Red, Green and Blue
Researchers have recently shown that they are capable of manipulating visible light to create a color “meta-hologram.” They did this by arranging nanoblocks to form pixels on a metasurface. This new method is more advanced as compared to similar techniques.
The researchers from Peking University and the National Center for Nanoscience and Technology in China published their study in the journal Nano Letters.
The pixels on the new metasurface are made up of three kinds of silicon nanoblocks that have dimensions corresponding to the wavelengths of colors red, green and blue. You could think of each pixel as a “meta-molecule” since it acts like the basic unit of the metasurface which makes up the entirety of the hologram.
Each nanoblock manipulates the phase of its corresponding color every time a red, green or blue laser hits the hologram. The researchers have found a way to minimize the interactions between the nanoblocks making them become more independent of each other. Different holographic images are produced by the orientation of the nanoblocks which allow the researchers to manipulate the light’s phase.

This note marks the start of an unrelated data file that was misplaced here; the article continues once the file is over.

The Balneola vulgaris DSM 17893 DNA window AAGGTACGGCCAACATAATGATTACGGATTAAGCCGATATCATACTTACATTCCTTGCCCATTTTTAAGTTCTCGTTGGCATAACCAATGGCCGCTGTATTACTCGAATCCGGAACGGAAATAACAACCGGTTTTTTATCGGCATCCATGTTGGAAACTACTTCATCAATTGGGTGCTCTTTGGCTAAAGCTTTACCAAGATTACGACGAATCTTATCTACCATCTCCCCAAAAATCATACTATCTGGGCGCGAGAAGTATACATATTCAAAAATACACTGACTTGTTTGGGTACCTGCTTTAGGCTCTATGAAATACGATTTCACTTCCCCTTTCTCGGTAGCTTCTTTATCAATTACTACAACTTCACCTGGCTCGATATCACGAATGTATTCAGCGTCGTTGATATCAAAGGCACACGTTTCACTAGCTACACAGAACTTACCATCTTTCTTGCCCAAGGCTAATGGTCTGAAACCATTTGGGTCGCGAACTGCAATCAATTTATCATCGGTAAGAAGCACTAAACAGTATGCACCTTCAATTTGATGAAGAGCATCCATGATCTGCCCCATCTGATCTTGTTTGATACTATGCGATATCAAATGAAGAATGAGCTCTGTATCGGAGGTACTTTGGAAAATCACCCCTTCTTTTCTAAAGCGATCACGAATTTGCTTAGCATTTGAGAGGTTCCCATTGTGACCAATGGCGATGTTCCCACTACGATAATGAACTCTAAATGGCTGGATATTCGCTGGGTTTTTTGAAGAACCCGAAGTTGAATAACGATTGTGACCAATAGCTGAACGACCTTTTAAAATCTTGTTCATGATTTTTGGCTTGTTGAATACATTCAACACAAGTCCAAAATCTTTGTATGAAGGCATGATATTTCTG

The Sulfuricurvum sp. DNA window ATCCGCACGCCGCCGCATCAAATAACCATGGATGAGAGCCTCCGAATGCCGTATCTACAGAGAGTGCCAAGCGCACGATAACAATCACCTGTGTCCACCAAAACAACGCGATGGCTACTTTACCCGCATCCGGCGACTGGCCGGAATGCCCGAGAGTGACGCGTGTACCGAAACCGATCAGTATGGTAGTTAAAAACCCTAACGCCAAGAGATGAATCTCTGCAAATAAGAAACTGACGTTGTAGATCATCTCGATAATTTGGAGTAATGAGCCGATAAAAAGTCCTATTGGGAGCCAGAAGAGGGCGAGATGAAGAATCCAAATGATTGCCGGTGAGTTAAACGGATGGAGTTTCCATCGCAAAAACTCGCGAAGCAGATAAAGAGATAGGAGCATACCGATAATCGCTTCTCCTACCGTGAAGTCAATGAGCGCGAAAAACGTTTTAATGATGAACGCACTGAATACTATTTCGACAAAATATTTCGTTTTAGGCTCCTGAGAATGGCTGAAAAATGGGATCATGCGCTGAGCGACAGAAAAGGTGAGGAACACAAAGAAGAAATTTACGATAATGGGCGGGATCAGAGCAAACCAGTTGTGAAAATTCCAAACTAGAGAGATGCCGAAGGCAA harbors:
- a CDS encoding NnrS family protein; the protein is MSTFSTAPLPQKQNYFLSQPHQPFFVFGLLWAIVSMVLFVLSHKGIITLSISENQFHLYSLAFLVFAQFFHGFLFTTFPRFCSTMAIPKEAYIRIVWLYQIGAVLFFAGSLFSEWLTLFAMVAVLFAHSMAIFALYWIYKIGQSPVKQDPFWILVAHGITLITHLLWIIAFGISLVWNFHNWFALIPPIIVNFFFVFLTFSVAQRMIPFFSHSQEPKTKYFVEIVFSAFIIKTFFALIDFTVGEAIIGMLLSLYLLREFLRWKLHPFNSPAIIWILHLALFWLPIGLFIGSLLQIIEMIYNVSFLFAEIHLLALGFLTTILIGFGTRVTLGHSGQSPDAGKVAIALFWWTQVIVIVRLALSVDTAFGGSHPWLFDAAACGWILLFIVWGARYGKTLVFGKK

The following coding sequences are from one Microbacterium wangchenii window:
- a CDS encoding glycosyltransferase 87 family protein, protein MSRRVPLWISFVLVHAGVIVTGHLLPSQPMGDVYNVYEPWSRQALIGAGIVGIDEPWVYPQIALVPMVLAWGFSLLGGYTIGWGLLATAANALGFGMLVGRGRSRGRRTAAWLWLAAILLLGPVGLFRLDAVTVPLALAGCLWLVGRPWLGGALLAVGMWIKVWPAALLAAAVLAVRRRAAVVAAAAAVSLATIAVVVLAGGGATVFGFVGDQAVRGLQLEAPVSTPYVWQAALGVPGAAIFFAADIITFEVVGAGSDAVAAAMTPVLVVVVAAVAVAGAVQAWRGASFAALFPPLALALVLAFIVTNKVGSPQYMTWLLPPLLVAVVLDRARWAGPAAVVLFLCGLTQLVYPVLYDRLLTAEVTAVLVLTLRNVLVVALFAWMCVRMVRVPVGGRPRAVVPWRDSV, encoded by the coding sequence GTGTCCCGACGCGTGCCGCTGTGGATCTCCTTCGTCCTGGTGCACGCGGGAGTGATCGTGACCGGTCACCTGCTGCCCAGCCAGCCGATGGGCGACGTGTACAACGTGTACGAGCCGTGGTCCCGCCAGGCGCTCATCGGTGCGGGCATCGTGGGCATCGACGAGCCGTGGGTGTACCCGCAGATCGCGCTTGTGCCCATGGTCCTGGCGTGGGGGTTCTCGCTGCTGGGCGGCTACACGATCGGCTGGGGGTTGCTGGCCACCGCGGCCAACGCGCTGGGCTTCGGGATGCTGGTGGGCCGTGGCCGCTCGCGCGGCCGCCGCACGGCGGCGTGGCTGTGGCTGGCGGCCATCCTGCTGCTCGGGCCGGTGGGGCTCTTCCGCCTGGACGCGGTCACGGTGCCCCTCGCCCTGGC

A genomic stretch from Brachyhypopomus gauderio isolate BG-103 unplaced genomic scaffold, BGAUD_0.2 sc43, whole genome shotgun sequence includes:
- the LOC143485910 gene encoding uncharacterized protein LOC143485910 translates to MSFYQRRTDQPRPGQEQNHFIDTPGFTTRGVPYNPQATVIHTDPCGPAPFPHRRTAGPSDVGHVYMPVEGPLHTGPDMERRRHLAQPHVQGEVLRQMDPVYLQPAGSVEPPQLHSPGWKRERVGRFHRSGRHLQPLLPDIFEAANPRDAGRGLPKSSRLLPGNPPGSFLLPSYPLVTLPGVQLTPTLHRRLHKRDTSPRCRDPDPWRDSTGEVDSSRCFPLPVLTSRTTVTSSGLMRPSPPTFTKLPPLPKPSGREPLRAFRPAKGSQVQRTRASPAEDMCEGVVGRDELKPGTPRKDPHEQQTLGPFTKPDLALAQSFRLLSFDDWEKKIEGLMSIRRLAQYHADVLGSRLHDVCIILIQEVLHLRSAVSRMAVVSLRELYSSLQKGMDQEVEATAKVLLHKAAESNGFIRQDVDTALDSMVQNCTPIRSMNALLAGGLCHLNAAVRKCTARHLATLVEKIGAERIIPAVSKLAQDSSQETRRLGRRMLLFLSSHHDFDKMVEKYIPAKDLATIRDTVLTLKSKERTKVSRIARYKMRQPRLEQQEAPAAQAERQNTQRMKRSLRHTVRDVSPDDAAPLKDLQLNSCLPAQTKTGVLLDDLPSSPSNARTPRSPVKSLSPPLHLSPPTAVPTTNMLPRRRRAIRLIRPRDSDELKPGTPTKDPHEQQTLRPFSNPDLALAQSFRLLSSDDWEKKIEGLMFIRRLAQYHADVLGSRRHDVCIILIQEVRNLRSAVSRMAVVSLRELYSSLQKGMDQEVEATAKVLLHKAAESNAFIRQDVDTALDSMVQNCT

This approach is capable of creating two different kinds of holograms. One is called achromatic hologram, where the entire image reproduced is of one color. The other one is called highly dispersive hologram, where different parts of the produced image are composed of different colors.
This new type of holograms may be applied to different applications such as 3D color holograms, achromatic lenses and other optical devices. The researchers are planning on going after these applications in the future.